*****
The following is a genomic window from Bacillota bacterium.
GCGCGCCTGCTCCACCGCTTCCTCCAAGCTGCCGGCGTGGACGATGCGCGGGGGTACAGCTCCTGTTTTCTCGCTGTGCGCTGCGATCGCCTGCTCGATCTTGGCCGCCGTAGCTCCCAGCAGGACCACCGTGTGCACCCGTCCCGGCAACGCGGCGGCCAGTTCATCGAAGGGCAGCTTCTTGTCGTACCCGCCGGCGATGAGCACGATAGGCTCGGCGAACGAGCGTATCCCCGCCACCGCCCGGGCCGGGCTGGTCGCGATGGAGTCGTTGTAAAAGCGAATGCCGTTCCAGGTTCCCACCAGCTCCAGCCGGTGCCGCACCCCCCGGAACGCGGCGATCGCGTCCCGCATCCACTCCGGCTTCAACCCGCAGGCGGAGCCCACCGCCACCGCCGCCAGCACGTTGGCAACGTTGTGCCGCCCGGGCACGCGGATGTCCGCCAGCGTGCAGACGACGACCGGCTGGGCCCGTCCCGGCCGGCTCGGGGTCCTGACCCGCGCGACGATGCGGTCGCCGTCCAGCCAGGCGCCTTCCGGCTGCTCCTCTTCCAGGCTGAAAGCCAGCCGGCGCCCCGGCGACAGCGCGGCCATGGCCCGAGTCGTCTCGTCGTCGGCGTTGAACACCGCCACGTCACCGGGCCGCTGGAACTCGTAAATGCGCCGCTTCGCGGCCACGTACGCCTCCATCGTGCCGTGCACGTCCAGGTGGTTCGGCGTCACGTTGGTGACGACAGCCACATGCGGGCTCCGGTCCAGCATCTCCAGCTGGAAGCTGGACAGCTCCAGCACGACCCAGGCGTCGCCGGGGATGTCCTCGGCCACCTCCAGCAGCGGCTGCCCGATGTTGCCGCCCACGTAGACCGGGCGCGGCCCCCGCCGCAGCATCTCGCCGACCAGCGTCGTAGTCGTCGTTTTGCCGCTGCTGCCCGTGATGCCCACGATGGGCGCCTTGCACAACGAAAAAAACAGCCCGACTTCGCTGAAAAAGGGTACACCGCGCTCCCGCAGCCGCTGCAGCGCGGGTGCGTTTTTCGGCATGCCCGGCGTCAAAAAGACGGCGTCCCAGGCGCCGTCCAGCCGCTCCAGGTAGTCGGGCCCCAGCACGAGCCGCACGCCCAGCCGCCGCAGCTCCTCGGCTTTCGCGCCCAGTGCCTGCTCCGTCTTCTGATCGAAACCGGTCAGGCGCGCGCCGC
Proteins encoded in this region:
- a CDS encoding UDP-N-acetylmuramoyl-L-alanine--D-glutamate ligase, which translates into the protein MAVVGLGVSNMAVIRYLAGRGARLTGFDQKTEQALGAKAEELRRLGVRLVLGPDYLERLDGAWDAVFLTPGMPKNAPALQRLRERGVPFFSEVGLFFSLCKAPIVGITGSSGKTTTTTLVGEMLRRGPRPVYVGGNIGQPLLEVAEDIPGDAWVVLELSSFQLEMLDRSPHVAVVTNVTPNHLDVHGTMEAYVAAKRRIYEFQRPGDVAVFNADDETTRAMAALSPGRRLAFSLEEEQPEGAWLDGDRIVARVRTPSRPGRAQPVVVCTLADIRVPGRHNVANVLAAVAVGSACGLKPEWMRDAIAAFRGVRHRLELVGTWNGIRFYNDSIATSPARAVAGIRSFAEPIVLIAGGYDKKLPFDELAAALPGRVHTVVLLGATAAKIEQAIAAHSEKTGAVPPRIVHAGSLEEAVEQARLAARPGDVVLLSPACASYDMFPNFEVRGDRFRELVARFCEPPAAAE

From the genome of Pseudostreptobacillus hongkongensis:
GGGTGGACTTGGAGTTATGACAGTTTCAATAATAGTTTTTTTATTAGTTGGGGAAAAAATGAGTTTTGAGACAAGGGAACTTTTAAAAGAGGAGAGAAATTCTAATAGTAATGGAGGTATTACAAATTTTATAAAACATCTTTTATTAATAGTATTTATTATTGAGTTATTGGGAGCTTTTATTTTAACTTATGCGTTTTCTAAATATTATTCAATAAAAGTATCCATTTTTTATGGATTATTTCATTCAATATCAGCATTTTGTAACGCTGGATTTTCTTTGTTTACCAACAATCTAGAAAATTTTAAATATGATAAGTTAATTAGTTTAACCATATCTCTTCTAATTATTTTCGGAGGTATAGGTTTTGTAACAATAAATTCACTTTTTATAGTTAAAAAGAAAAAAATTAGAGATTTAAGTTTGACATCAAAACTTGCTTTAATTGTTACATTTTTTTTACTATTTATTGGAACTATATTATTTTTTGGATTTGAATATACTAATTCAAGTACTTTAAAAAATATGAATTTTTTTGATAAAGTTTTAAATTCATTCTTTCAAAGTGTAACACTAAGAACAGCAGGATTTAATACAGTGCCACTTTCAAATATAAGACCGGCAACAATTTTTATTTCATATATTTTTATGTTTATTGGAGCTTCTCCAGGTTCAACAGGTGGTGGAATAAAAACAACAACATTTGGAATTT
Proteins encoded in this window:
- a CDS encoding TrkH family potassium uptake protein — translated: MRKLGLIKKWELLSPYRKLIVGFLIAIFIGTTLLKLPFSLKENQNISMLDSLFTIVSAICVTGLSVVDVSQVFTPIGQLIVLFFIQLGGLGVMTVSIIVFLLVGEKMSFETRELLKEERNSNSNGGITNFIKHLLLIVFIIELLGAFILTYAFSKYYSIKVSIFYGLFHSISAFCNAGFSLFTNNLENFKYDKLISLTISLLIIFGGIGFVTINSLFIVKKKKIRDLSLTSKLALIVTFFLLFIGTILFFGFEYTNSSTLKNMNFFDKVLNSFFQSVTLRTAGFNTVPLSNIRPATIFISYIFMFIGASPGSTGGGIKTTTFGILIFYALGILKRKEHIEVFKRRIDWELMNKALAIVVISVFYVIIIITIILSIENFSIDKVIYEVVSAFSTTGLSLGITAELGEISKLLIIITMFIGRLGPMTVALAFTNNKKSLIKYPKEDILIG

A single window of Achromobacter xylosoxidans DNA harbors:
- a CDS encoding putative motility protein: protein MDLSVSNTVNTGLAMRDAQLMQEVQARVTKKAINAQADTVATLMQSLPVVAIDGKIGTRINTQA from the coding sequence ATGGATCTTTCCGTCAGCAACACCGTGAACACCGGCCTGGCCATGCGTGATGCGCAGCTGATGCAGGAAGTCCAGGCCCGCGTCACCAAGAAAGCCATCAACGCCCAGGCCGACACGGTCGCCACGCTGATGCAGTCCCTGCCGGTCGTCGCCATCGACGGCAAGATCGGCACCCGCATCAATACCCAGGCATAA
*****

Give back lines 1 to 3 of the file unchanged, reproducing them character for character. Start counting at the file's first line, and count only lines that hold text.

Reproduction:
The following is a genomic window from Bacillota bacterium.
GCGCGCCTGCTCCACCGCTTCCTCCAAGCTGCCGGCGTGGACGATGCGCGGGGGTACAGCTCCTGTTTTCTCGCTGTGCGCTGCGATCGCCTGCTCGATCTTGGCCGCCGTAGCTCCCAGCAGGACCACCGTGTGCACCCGTCCCGGCAACGCGGCGGCCAGTTCATCGAAGGGCAGCTTCTTGTCGTACCCGCCGGCGATGAGCACGATAGGCTCGGCGAACGAGCGTATCCCCGCCACCGCCCGGGCCGGGCTGGTCGCGATGGAGTCGTTGTAAAAGCGAATGCCGTTCCAGGTTCCCACCAGCTCCAGCCGGTGCCGCACCCCCCGGAACGCGGCGATCGCGTCCCGCATCCACTCCGGCTTCAACCCGCAGGCGGAGCCCACCGCCACCGCCGCCAGCACGTTGGCAACGTTGTGCCGCCCGGGCACGCGGATGTCCGCCAGCGTGCAGACGACGACCGGCTGGGCCCGTCCCGGCCGGCTCGGGGTCCTGACCCGCGCGACGATGCGGTCGCCGTCCAGCCAGGCGCCTTCCGGCTGCTCCTCTTCCAGGCTGAAAGCCAGCCGGCGCCCCGGCGACAGCGCGGCCATGGCCCGAGTCGTCTCGTCGTCGGCGTTGAACACCGCCACGTCACCGGGCCGCTGGAACTCGTAAATGCGCCGCTTCGCGGCCACGTACGCCTCCATCGTGCCGTGCACGTCCAGGTGGTTCGGCGTCACGTTGGTGACGACAGCCACATGCGGGCTCCGGTCCAGCATCTCCAGCTGGAAGCTGGACAGCTCCAGCACGACCCAGGCGTCGCCGGGGATGTCCTCGGCCACCTCCAGCAGCGGCTGCCCGATGTTGCCGCCCACGTAGACCGGGCGCGGCCCCCGCCGCAGCATCTCGCCGACCAGCGTCGTAGTCGTCGTTTTGCCGCTGCTGCCCGTGATGCCCACGATGGGCGCCTTGCACAACGAAAAAAACAGCCCGACTTCGCTGAAAAAGGGTACACCGCGCTCCCGCAGCCGCTGCAGCGCGGGTGCGTTTTTCGGCATGCCCGGCGTCAAAAAGACGGCGTCCCAGGCGCCGTCCAGCCGCTCCAGGTAGTCGGGCCCCAGCACGAGCCGCACGCCCAGCCGCCGCAGCTCCTCGGCTTTCGCGCCCAGTGCCTGCTCCGTCTTCTGATCGAAACCGGTCAGGCGCGCGCCGC
Proteins encoded in this region: